The loose, unencumbered dress of the Bedouin woman is well suited to her nomadic life for it requires little maintenance. Although black is the dominating Bedouin color, women of some of the tribes dress in blue. The garment is long and ample. The armholes are deep to permit a wide sleeve. The dress opens to the waist and is usually unbelted. When a belt is worn it is tied around the hips and serves to support the figure as well as to adjust the length of the garment.
Old Bedouin costumes were richly embellished with fine hand embroidery worked in cross stitch. The design was embroidered across the front and back of the bodice, down the sleeves and along the main seams. Machine stitched embroidery now takes the place of hand work generally. The embroidery is of a contrasting color, usually red or yellow. Blue dresses are embroidered in black or red.
The Bedouin headdress combines a rectangular scarf of black silk georgette with a diagonally folded band. The thin scarf is draped around the head and under the chin so that the throat is covered. The folded band is tied squarely on the head so that it covers most of the forehead.The Bedouin woman pulls her hair out from under the veil to frame her face. Often the hair has been hennaed. She sews her gold and silver dowry coins on her headdress and likes gold or silver anklets and bracelets.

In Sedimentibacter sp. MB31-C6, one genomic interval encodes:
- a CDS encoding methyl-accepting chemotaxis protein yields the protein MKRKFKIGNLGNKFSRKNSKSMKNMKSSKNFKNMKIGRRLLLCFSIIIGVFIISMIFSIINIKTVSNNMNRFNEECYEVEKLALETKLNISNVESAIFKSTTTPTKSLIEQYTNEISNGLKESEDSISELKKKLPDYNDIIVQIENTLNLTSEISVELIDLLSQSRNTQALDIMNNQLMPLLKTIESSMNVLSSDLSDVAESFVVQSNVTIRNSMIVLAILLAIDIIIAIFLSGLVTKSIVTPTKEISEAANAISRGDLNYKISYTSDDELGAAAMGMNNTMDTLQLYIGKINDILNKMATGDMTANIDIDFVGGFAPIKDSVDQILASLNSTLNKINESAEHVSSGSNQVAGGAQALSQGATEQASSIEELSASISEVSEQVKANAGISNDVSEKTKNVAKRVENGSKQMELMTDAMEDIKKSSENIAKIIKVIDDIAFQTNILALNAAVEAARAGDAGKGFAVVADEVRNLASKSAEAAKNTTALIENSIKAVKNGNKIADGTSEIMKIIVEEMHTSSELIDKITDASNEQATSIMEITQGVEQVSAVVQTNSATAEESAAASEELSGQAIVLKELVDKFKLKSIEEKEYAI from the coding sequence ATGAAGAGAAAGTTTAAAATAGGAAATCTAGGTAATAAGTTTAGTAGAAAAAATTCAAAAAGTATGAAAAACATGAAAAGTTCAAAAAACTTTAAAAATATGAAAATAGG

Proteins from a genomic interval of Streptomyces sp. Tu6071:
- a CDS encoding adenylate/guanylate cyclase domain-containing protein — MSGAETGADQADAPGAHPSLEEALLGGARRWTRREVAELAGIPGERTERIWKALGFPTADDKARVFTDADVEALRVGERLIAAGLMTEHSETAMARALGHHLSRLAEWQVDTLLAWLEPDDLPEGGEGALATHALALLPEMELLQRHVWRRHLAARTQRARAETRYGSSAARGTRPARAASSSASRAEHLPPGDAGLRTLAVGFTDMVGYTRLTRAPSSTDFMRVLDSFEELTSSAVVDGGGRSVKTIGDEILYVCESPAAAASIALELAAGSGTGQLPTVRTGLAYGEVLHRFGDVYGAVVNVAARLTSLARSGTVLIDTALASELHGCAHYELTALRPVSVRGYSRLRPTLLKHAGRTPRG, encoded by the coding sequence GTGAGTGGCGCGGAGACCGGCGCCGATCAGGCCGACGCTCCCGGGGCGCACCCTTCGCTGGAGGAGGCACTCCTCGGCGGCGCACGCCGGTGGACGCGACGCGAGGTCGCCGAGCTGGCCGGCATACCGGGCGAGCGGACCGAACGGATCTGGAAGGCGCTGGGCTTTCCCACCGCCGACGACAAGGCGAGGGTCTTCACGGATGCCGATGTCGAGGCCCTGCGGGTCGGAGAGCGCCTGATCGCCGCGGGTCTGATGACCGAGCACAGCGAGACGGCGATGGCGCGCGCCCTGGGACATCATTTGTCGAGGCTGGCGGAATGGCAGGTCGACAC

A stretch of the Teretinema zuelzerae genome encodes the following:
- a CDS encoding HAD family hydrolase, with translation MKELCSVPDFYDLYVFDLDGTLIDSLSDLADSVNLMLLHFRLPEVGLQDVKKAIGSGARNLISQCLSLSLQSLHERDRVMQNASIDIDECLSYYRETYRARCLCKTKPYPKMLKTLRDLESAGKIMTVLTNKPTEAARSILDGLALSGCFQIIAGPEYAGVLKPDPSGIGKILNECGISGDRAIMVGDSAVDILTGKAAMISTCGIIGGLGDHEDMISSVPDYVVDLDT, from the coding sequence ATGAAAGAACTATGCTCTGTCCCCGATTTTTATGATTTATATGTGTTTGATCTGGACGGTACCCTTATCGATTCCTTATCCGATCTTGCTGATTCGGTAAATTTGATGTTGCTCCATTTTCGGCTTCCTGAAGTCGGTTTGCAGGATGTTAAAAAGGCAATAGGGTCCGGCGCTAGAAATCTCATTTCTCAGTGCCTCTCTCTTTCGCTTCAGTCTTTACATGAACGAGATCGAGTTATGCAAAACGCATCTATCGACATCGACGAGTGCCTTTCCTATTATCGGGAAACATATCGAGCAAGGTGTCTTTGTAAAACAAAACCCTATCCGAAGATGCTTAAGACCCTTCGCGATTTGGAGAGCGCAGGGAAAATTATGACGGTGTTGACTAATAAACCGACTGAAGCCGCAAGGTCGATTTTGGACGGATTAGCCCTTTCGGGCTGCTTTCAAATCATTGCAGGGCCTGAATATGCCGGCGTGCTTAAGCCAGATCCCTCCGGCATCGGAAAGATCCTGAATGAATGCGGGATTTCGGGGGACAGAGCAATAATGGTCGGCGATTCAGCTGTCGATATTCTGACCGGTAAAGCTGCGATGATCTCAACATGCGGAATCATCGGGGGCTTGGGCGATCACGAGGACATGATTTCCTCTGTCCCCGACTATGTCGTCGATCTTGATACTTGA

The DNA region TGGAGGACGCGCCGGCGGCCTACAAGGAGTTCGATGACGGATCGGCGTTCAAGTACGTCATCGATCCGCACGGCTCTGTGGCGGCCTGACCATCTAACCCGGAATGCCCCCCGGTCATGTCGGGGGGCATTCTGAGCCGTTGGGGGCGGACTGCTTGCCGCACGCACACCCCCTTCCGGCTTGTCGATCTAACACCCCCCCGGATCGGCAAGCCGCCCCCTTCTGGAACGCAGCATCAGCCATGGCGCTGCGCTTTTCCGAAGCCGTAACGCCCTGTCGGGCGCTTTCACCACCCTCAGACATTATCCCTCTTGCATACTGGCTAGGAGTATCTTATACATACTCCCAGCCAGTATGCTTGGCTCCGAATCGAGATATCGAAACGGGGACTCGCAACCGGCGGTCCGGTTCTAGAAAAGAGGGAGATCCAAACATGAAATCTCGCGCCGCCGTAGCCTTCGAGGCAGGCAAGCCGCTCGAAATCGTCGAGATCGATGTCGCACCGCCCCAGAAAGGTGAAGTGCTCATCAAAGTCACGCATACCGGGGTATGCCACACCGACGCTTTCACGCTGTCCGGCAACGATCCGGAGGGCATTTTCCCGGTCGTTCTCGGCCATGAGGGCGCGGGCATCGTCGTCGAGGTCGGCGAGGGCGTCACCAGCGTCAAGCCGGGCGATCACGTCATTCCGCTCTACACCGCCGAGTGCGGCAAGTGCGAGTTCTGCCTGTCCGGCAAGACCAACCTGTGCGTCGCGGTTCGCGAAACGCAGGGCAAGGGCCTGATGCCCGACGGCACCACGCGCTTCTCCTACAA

The sling arrangement by which a Bedouin woman carries her baby on her back also becomes part of the headdress, for the sling is sup ported across the forehead. It is called the shakaban.
A loose jacket of heavy dark wool serves as an overcoat for the Bedouin woman. The same jacket, called the jubbe, is also worn by men. Occasionally the jacket is bright blue. It is always ornamented with braid and it is hip length.
Bedouin wedding dresses are as gay as their everyday dresses may be somber. The bride buys the most luxurious material she can afford and if she has a choice she will pick a shiny, highly ornamental fabric such as brocade, cut velvet, or printed silk. The style of the dress is very simple and it has long sleeves. It may be caught in at the waist with a silver, gold, leather or folded fabric belt.
The bride in the photograph is one of four married at a jointceremony attended by a thousand guests in the B'kaa Valley. She wears the typical Bedouin headdress and a jubbe over her wedding dress. Her face is tattooed in the style admired by her people and her hennaed hair glistens with olive oil.